How Successful Are “Successful” Schools & Districts?
And are they so good that parents don’t deserve to choose a better school for their children?
- “Successful” is not the highest rating for schools or districts; it is the third highest, following Star and High Performing. A “Successful” rating is the equivalent of a “C’ average.
- In two “Successful” districts, there are NO schools rated Successful or higher.
- In twelve “Successful” districts, at least half the schools are rated below “Successful.”
- Thirty-six percent (36%) of “Successful” districts score in the bottom half of achievement scores.
- Fewer than half of “Successful” districts met their growth projections in Reading & Language Arts last year.
- Fewer than half of “Successful” districts met their growth projections in Math.
- One-third of “Successful” districts met neither their Reading nor their Math growth projections.
- Ten percent (10%) of “Successful” districts have a graduation rate of lower than 60 percent; two of those districts have graduation rates below 53.
- Forty-four percent (44%) of schools rated “Successful” score in the bottom half of achievement scores.
- 139 “Successful” schools have lower achievement scores than schools on Academic Watch.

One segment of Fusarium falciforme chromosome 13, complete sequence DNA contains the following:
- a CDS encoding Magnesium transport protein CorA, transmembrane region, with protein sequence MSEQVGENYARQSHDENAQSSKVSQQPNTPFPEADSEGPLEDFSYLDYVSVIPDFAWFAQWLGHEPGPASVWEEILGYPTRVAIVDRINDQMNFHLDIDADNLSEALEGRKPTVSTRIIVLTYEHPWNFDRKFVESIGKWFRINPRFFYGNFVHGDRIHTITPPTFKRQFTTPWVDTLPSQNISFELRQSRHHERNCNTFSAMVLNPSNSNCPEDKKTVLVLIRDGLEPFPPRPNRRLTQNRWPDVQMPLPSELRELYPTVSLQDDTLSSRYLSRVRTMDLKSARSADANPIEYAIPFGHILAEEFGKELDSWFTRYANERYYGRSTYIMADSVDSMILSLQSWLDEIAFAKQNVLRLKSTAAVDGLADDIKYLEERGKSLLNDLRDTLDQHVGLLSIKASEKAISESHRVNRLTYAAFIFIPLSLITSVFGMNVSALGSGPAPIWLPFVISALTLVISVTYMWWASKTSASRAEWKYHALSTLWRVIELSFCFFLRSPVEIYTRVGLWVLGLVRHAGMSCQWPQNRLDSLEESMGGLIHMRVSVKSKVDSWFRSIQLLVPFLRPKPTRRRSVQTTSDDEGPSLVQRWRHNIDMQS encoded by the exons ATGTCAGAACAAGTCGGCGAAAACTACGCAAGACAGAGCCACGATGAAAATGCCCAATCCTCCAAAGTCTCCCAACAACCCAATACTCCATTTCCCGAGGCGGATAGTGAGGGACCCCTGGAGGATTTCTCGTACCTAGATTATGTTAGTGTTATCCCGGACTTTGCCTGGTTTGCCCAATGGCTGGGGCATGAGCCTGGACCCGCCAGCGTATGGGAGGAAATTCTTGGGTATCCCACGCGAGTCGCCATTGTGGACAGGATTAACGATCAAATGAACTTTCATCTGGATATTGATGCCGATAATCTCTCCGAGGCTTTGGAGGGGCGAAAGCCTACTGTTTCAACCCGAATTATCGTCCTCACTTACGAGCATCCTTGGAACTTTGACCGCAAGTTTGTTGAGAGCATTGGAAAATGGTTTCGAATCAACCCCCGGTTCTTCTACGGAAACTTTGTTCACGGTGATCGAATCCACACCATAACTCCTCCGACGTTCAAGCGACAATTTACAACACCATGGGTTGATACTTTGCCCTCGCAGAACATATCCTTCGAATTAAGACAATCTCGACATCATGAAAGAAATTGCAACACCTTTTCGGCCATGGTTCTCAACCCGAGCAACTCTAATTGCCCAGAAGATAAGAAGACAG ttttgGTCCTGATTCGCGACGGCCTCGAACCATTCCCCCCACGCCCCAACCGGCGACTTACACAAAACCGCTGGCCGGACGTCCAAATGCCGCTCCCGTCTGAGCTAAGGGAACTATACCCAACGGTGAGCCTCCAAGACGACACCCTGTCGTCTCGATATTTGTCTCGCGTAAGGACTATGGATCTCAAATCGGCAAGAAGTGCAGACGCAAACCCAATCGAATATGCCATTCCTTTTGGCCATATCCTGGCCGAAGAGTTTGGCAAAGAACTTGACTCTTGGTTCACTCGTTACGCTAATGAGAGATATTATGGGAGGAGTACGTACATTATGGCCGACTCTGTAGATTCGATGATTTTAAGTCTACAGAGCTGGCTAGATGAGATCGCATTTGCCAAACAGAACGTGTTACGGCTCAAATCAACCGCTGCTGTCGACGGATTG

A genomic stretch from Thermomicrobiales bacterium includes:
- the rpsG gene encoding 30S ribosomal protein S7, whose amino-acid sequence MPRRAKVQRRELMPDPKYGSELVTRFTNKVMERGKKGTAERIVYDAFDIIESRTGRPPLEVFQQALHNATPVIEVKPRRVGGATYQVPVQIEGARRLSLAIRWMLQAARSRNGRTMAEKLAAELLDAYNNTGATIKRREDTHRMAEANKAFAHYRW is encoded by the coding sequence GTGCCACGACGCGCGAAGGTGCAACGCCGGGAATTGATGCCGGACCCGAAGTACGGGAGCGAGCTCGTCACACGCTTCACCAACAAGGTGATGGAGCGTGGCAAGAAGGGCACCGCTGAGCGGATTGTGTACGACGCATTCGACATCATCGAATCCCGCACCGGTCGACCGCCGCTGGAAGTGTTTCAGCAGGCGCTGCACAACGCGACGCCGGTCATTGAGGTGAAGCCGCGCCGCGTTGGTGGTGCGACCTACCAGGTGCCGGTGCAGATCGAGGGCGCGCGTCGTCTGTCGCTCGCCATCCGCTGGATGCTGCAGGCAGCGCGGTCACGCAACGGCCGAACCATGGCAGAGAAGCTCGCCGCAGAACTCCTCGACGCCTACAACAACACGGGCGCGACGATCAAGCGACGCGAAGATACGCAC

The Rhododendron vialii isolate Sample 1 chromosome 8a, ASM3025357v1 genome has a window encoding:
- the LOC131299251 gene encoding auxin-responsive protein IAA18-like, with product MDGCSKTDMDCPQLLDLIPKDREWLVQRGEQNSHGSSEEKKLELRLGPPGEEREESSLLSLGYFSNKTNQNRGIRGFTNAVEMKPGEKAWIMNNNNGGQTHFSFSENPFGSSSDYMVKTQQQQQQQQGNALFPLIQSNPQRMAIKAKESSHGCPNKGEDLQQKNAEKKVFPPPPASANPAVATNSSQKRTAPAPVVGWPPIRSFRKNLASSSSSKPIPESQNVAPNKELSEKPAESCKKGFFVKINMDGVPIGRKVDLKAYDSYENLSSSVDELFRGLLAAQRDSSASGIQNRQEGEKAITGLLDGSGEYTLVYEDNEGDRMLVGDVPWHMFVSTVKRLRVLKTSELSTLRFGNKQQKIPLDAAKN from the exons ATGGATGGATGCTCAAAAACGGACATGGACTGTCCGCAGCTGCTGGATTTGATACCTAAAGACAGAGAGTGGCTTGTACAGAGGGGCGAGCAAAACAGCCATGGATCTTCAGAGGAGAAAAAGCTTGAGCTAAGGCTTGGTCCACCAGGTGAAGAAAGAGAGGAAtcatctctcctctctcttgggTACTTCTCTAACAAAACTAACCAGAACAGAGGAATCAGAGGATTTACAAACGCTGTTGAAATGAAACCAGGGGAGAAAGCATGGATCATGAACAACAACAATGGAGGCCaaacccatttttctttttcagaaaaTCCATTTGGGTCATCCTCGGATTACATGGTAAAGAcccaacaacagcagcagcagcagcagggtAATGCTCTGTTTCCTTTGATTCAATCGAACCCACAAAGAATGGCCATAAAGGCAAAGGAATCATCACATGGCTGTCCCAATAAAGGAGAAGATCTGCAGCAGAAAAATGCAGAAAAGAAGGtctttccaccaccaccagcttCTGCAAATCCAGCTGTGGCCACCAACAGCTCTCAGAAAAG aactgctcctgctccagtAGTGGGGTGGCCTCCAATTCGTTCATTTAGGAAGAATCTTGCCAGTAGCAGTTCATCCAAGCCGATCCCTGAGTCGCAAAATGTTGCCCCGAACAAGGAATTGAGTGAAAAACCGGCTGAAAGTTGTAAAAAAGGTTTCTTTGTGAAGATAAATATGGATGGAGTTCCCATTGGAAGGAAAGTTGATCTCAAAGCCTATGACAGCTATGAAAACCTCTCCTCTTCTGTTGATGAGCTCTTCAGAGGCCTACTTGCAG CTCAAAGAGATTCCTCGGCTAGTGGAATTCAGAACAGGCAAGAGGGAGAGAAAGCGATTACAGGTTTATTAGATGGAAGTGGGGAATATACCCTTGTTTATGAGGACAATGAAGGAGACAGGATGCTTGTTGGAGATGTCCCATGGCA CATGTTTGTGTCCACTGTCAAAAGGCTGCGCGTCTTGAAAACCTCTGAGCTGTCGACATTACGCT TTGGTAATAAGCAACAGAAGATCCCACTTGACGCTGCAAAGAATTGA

- On the other hand, 83 “Successful” schools scored higher than “High Performing” schools.
A “Successful” rating means almost nothing in terms of letting parents and taxpayers know how well their schools and districts are faring. The whole rating system and the results it produces needs to be audited. The Department of Education has neglected to do that for at least the past three years. Also, our schools and districts should be graded A through F rather than using nebulous, confusing labels.
But regardless of the rating assigned to a district or school, parents should be allowed to choose a school that best meets their children’s needs. Even in good districts and schools, there are children whose needs could better be met in a different setting than the one to which the government has assigned them.
Charter schools should be allowed in any district where there is sufficient demand. And that demand should be measured by parents’ interest, not by the predictions of district leaders who fear competition.
Mississippi District and School Ratings Sorted by County – click here.
Mississippi School Districts Sorted by QDI Achievement Scores – click here.
Mississippi Schools Sorted by QDI Achievement Scores – click here.
Analysis by Mississippi Center for Public Policy.
Original source: Mississippi Dept of Education Accountability Results, http://www.mde.k12.ms.us/Accountability_Results_Final_2011.xls